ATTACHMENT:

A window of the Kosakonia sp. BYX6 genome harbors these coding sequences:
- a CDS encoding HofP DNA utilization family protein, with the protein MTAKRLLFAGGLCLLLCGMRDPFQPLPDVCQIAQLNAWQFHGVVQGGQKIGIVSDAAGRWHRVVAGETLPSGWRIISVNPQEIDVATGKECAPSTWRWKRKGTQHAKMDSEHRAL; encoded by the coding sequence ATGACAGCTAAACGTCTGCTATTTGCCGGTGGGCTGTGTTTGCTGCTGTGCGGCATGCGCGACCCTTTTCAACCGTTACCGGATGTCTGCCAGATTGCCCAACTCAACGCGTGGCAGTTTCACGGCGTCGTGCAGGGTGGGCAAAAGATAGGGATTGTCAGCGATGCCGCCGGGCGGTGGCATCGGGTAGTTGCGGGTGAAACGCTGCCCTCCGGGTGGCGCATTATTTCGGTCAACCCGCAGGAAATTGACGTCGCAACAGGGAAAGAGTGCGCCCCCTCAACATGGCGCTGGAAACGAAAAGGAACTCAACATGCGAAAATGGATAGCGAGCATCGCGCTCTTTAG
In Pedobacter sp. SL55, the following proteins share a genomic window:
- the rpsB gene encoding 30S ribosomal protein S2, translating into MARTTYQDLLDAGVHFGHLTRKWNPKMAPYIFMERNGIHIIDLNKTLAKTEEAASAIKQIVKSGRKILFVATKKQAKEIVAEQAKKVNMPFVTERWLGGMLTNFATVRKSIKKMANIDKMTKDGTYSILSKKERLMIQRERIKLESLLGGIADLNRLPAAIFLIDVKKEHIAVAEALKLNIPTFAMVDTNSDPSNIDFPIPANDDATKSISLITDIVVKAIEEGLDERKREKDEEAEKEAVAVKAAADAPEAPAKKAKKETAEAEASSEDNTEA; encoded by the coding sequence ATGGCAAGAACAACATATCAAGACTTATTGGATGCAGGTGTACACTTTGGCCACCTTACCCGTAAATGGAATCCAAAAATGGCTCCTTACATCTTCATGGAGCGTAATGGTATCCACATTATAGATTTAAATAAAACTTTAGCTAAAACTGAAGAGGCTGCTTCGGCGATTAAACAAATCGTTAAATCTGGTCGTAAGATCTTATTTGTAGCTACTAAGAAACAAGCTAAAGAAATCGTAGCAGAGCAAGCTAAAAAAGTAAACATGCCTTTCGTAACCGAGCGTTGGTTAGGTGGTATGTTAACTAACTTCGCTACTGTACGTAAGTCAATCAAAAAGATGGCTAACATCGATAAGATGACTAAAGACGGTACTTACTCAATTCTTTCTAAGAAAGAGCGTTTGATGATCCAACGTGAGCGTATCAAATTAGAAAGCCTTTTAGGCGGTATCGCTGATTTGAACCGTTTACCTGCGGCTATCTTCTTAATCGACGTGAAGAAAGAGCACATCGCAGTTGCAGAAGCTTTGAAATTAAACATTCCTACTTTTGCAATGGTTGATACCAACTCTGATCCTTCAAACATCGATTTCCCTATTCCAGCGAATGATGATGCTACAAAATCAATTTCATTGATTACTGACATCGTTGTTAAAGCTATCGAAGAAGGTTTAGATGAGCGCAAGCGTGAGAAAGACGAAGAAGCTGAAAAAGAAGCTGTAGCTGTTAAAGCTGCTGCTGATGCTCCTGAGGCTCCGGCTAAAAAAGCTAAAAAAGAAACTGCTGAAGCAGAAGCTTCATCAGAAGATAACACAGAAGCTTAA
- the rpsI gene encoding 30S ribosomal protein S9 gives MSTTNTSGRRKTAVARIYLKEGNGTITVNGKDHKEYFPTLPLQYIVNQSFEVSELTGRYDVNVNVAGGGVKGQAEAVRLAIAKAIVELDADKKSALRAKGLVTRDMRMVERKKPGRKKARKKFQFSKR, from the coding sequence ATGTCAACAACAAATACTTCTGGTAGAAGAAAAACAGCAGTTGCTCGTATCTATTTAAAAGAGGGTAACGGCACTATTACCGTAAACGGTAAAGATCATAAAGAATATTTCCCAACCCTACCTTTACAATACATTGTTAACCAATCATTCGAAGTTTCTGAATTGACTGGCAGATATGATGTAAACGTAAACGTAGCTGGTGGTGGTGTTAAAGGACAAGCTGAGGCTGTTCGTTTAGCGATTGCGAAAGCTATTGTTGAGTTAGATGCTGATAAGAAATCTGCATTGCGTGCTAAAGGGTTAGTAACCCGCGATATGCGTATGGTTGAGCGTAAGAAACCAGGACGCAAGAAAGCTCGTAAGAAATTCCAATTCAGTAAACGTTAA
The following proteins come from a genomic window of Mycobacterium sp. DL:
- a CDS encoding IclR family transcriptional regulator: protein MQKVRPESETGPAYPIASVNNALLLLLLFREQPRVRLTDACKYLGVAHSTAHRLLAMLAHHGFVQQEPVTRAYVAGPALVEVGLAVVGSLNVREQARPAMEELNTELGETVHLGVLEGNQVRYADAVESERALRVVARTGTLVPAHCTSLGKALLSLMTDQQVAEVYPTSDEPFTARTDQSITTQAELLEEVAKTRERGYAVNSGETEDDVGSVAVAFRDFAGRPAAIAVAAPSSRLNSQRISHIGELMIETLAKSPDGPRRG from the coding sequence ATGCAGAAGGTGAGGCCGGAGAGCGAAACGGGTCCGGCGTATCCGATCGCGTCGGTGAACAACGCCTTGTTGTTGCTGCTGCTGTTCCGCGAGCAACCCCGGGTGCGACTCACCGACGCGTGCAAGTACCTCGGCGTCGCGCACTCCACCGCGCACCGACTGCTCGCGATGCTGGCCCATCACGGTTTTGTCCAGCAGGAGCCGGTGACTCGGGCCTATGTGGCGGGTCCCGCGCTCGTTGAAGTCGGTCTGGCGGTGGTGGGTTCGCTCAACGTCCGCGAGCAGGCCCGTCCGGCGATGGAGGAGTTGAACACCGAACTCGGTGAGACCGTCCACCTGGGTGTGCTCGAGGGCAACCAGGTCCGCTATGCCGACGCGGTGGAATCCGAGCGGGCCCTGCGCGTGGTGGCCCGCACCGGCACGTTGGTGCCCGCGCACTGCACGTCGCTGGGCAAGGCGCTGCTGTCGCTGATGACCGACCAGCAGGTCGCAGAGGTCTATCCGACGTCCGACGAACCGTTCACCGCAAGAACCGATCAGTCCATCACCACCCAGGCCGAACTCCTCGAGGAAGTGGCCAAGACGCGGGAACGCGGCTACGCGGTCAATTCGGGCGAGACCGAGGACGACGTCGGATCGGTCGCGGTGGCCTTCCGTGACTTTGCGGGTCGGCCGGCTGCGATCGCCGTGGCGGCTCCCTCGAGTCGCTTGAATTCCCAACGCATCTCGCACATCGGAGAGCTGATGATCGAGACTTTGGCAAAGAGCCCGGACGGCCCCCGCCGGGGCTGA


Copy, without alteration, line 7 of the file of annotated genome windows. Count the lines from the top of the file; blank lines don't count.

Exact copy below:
- a CDS encoding IclR family transcriptional regulator: protein MQKVRPESETGPAYPIASVNNALLLLLLFREQPRVRLTDACKYLGVAHSTAHRLLAMLAHHGFVQQEPVTRAYVAGPALVEVGLAVVGSLNVREQARPAMEELNTELGETVHLGVLEGNQVRYADAVESERALRVVARTGTLVPAHCTSLGKALLSLMTDQQVAEVYPTSDEPFTARTDQSITTQAELLEEVAKTRERGYAVNSGETEDDVGSVAVAFRDFAGRPAAIAVAAPSSRLNSQRISHIGELMIETLAKSPDGPRRG from the coding sequence ATGCAGAAGGTGAGGCCGGAGAGCGAAACGGGTCCGGCGTATCCGATCGCGTCGGTGAACAACGCCTTGTTGTTGCTGCTGCTGTTCCGCGAGCAACCCCGGGTGCGACTCACCGACGCGTGCAAGTACCTCGGCGTCGCGCACTCCACCGCGCACCGACTGCTCGCGATGCTGGCCCATCACGGTTTTGTCCAGCAGGAGCCGGTGACTCGGGCCTATGTGGCGGGTCCCGCGCTCGTTGAAGTCGGTCTGGCGGTGGTGGGTTCGCTCAACGTCCGCGAGCAGGCCCGTCCGGCGATGGAGGAGTTGAACACCGAACTCGGTGAGACCGTCCACCTGGGTGTGCTCGAGGGCAACCAGGTCCGCTATGCCGACGCGGTGGAATCCGAGCGGGCCCTGCGCGTGGTGGCCCGCACCGGCACGTTGGTGCCCGCGCACTGCACGTCGCTGGGCAAGGCGCTGCTGTCGCTGATGACCGACCAGCAGGTCGCAGAGGTCTATCCGACGTCCGACGAACCGTTCACCGCAAGAACCGATCAGTCCATCACCACCCAGGCCGAACTCCTCGAGGAAGTGGCCAAGACGCGGGAACGCGGCTACGCGGTCAATTCGGGCGAGACCGAGGACGACGTCGGATCGGTCGCGGTGGCCTTCCGTGACTTTGCGGGTCGGCCGGCTGCGATCGCCGTGGCGGCTCCCTCGAGTCGCTTGAATTCCCAACGCATCTCGCACATCGGAGAGCTGATGATCGAGACTTTGGCAAAGAGCCCGGACGGCCCCCGCCGGGGCTGA